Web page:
them that those queens wouldn’t stop,” said Wastinger. “I’m no holy roller, but the good book doesn’t mention anything letting men dress up like hot little ladies with tight little curves and soft supple legs…and….oh….dammit! Impure thoughts, again!” A UMSL spokesman, Bob Rambles, said the drag queen controversy is taking up a major part of the chancellor’s working week. “Well, first he’s got to make daily apologies to the Board of Curators, which is humiliating enough, but then he’s also got drag queens climbing up on the piano every time he plays and laying all sultry-like.” Rambles added, “Personally, I think they’re pretty hot, but there’s a lot of holy rollers out there who just don’t get the appeal.” A new student group, Queens for Campus Equality, has been flyering on the bridge, trying to recruit new drag queens and also to invite people to their weekly parties, which have grown to rival those of the Pikes and the Sig Taus. “You haven’t seen a sexy legs party, until you’ve seen me in fishnets,” said the group’s recruitment coordinator.

The Problem: Branta canadensis

• A.K.A. “Canada Geese” • Advocates describe as “beautiful,” “graceful,” “natural splendor” and “a purty birdy.” • Opponents describe as “territorial,” “ill-tempered,” “mean as hell,” “vile creatures who crap all over the place,” or “pesky critters.”

The Solution: Dick Cheney • A.K.A. “Vice president” • Advocates describe as “slightly creepy,” “a bit scary,” and “a really bad shot.” • Opponents describe as “really creepy,” “scary,” “a bad, bad, evil man,” and “a really, really terrible shot.”

Drag queens RuPaul Hackeysack and Trixie Wiseass conduct a flyering campaign to recruit more campus converts to the drag queen lifestyle. “We be some sexy sassy beeotches,” said Wiseass. “Wanna come out and play, sugar?”

Forget plastic coyotes, dogs and oiled eggs

UMSL has new weapon in fight against campus geese BY

RUPAUL HACKY-SACK

Boy in a Dress

After failed attempts of using a plastic coyote, a three-legged dog and a scarecrow (which came to life, started walking down a yellow brick road, promptly got hit by a car and died) to scare away the geese on campus, UMSL officials have decided to take a different course of action. University administrators hired Vice President Dick Cheney (also known as Dick Ball’n’Chainey) as the new weapon of choice for scaring the geese off University property. “We heard about his spectacular and renowned hunting skills and thought what better way to get rid of those pesky critters on campus than to use his expertise,” said Dan D. Lyons, groundskeeper at UMSL. Cheney comes to UMSL with a strong background including having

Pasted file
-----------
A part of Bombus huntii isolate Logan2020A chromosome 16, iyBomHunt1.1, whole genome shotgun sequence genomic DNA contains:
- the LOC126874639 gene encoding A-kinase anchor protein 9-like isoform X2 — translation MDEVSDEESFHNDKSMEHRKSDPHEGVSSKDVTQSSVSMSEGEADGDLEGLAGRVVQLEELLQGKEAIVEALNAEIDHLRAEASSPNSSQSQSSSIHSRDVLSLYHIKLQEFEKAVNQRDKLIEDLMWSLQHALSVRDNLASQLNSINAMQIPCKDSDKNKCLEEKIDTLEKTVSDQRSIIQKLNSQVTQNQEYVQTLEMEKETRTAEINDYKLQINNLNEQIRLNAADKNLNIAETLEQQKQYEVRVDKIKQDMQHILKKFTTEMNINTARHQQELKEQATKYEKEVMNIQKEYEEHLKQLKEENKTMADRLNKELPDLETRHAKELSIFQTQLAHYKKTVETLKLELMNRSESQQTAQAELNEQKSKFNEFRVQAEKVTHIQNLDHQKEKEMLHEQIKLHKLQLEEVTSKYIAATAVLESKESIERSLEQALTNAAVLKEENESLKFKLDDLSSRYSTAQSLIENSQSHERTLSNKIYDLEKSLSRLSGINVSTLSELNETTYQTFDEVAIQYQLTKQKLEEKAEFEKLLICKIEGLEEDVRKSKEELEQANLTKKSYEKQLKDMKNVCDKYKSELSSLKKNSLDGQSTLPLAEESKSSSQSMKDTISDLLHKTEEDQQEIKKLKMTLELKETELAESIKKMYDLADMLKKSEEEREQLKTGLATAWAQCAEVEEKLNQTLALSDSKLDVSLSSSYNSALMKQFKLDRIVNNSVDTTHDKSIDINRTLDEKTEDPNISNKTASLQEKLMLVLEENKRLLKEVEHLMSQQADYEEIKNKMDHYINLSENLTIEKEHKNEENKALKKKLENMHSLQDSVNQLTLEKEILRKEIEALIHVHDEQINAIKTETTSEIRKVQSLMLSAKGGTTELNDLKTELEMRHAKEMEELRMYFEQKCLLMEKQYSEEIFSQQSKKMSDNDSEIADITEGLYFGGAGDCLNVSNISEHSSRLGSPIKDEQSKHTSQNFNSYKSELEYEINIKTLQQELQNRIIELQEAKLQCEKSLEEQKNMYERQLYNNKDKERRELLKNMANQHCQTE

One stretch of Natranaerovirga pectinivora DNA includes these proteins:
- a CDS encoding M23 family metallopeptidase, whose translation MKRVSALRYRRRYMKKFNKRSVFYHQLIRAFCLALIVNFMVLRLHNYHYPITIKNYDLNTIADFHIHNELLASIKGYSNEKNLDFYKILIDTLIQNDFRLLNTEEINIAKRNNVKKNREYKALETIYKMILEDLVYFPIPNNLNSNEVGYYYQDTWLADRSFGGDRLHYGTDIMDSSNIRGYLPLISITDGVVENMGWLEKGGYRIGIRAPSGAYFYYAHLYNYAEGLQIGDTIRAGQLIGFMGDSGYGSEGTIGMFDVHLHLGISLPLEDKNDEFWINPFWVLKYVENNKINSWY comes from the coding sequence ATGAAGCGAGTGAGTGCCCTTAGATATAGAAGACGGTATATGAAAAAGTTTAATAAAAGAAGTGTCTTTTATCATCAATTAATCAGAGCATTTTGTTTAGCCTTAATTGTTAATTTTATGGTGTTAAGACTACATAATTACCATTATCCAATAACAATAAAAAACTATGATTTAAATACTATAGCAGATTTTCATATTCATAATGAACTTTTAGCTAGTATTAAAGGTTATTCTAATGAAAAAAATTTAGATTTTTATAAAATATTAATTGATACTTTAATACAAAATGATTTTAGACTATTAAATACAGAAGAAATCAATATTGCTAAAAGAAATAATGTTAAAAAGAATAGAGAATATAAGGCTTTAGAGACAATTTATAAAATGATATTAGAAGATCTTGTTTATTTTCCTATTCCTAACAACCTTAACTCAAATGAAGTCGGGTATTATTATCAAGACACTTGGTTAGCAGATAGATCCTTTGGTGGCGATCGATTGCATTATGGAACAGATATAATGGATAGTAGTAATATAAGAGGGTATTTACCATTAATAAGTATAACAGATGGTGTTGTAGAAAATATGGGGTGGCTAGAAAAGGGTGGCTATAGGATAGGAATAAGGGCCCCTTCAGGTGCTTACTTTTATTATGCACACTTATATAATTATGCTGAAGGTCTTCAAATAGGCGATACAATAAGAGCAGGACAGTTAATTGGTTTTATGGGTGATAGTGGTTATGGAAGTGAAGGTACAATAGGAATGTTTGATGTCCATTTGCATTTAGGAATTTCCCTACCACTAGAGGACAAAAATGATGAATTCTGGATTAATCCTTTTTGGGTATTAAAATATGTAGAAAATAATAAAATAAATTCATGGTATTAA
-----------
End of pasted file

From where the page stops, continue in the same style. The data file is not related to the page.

c m y k

heart problems, shooting attorneys, having low approval ratings and being very picky when choosing a hotel room. The new weapon of mass destruction spoke at a press conference to concerned faculty, students and administrators last Wednesday near the lakes. Ambulances and SWAT teams were on hand in case of any accidents. In his speech, Cheney explained that hunting quail has become extremely difficult since many hunters started using quail feathers as camouflage instead of the usual shades of green and brown. Compared to quails, he said exterminating geese should be as easy as persuading Congress to go to war. “To be honest, quail hunting is a lot harder, especially in Texas, where the fine-feathered fowl walk around masquerading as attorneys and lawyers,” he said. “I look forward to hunting professors, I mean, geese. Sorry. I just hope the